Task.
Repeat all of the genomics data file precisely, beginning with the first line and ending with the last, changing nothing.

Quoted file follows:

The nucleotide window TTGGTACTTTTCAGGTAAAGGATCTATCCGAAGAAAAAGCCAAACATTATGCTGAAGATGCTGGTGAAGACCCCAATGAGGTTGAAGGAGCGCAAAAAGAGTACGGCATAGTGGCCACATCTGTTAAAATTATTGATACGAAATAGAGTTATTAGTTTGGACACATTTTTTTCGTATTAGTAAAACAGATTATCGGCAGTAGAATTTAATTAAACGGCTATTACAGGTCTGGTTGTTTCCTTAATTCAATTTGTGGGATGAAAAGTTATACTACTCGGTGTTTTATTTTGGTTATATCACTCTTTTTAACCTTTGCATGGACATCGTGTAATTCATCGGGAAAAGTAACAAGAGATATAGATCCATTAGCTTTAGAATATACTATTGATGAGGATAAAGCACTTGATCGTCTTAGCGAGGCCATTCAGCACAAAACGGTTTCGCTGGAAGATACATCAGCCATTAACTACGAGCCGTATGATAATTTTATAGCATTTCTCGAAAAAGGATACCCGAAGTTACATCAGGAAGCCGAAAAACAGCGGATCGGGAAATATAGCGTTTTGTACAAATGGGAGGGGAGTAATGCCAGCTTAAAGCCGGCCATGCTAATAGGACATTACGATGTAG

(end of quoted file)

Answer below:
The nucleotide window TTGGTACTTTTCAGGTAAAGGATCTATCCGAAGAAAAAGCCAAACATTATGCTGAAGATGCTGGTGAAGACCCCAATGAGGTTGAAGGAGCGCAAAAAGAGTACGGCATAGTGGCCACATCTGTTAAAATTATTGATACGAAATAGAGTTATTAGTTTGGACACATTTTTTTCGTATTAGTAAAACAGATTATCGGCAGTAGAATTTAATTAAACGGCTATTACAGGTCTGGTTGTTTCCTTAATTCAATTTGTGGGATGAAAAGTTATACTACTCGGTGTTTTATTTTGGTTATATCACTCTTTTTAACCTTTGCATGGACATCGTGTAATTCATCGGGAAAAGTAACAAGAGATATAGATCCATTAGCTTTAGAATATACTATTGATGAGGATAAAGCACTTGATCGTCTTAGCGAGGCCATTCAGCACAAAACGGTTTCGCTGGAAGATACATCAGCCATTAACTACGAGCCGTATGATAATTTTATAGCATTTCTCGAAAAAGGATACCCGAAGTTACATCAGGAAGCCGAAAAACAGCGGATCGGGAAATATAGCGTTTTGTACAAATGGGAGGGGAGTAATGCCAGCTTAAAGCCGGCCATGCTAATAGGACATTACGATGTAG